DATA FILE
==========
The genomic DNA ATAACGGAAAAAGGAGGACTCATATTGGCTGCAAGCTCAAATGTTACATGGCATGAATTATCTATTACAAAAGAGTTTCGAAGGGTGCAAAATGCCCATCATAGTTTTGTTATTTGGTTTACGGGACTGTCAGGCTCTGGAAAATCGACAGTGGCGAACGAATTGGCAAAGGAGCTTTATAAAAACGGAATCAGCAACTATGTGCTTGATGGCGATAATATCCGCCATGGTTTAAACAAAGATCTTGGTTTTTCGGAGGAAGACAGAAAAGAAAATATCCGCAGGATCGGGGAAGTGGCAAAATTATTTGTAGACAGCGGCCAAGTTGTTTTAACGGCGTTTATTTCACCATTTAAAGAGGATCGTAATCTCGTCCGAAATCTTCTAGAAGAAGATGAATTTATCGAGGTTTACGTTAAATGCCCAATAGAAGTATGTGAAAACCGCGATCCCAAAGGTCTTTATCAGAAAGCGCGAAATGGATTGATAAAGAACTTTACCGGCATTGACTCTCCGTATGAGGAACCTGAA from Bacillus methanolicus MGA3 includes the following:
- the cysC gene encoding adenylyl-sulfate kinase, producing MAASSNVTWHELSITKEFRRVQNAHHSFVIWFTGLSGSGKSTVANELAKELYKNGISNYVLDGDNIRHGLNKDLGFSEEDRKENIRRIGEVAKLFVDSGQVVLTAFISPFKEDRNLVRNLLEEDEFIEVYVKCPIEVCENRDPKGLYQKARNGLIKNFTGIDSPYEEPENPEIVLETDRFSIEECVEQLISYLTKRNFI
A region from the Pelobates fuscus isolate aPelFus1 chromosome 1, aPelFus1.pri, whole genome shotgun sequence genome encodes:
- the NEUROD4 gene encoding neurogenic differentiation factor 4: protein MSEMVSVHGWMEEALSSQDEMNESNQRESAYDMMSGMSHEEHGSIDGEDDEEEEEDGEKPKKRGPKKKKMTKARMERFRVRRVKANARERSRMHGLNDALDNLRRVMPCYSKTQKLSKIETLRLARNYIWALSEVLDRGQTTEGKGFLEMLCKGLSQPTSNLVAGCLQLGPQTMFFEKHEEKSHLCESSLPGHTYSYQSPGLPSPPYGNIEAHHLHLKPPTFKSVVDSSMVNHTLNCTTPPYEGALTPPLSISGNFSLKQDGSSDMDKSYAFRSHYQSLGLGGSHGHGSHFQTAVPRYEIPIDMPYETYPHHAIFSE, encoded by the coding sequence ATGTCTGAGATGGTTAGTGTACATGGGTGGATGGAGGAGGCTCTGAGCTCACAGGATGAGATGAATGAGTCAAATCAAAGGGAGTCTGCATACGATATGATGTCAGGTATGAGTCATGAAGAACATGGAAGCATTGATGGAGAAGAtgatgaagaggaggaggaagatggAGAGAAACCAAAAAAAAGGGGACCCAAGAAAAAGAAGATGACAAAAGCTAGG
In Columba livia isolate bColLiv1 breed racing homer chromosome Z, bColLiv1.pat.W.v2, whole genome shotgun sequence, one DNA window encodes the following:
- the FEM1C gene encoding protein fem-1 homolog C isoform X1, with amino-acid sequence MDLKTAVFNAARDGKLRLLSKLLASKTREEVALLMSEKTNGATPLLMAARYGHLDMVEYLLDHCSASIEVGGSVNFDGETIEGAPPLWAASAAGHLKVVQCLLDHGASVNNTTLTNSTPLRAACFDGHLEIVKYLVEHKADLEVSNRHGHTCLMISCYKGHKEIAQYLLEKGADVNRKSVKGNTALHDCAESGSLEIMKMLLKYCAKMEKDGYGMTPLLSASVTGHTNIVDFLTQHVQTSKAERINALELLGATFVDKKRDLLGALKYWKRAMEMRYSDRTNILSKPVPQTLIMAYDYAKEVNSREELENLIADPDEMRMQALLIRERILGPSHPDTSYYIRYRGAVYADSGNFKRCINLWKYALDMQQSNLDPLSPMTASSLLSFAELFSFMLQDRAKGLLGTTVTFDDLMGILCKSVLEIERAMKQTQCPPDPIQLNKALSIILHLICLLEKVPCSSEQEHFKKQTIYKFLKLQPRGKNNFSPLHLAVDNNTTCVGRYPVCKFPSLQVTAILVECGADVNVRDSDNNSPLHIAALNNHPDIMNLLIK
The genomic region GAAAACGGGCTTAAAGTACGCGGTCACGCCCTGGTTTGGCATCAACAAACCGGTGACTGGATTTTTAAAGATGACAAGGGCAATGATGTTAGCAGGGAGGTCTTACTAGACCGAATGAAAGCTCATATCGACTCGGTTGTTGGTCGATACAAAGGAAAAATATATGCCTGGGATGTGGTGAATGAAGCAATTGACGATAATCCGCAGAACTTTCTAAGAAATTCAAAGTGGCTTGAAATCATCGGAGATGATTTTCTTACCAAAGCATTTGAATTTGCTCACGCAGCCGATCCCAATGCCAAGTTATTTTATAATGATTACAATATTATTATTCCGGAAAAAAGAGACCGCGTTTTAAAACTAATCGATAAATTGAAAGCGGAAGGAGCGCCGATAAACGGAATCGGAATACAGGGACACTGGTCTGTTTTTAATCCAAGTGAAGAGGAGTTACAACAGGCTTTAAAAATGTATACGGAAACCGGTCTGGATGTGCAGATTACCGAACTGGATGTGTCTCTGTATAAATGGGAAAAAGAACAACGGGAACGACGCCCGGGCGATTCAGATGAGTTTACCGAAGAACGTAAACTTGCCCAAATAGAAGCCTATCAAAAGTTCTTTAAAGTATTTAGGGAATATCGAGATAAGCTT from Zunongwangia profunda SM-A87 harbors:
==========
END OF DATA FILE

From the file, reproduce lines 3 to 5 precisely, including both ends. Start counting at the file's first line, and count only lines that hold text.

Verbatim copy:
A region from the Pelobates fuscus isolate aPelFus1 chromosome 1, aPelFus1.pri, whole genome shotgun sequence genome encodes:
- the NEUROD4 gene encoding neurogenic differentiation factor 4: protein MSEMVSVHGWMEEALSSQDEMNESNQRESAYDMMSGMSHEEHGSIDGEDDEEEEEDGEKPKKRGPKKKKMTKARMERFRVRRVKANARERSRMHGLNDALDNLRRVMPCYSKTQKLSKIETLRLARNYIWALSEVLDRGQTTEGKGFLEMLCKGLSQPTSNLVAGCLQLGPQTMFFEKHEEKSHLCESSLPGHTYSYQSPGLPSPPYGNIEAHHLHLKPPTFKSVVDSSMVNHTLNCTTPPYEGALTPPLSISGNFSLKQDGSSDMDKSYAFRSHYQSLGLGGSHGHGSHFQTAVPRYEIPIDMPYETYPHHAIFSE, encoded by the coding sequence ATGTCTGAGATGGTTAGTGTACATGGGTGGATGGAGGAGGCTCTGAGCTCACAGGATGAGATGAATGAGTCAAATCAAAGGGAGTCTGCATACGATATGATGTCAGGTATGAGTCATGAAGAACATGGAAGCATTGATGGAGAAGAtgatgaagaggaggaggaagatggAGAGAAACCAAAAAAAAGGGGACCCAAGAAAAAGAAGATGACAAAAGCTAGG
In Columba livia isolate bColLiv1 breed racing homer chromosome Z, bColLiv1.pat.W.v2, whole genome shotgun sequence, one DNA window encodes the following: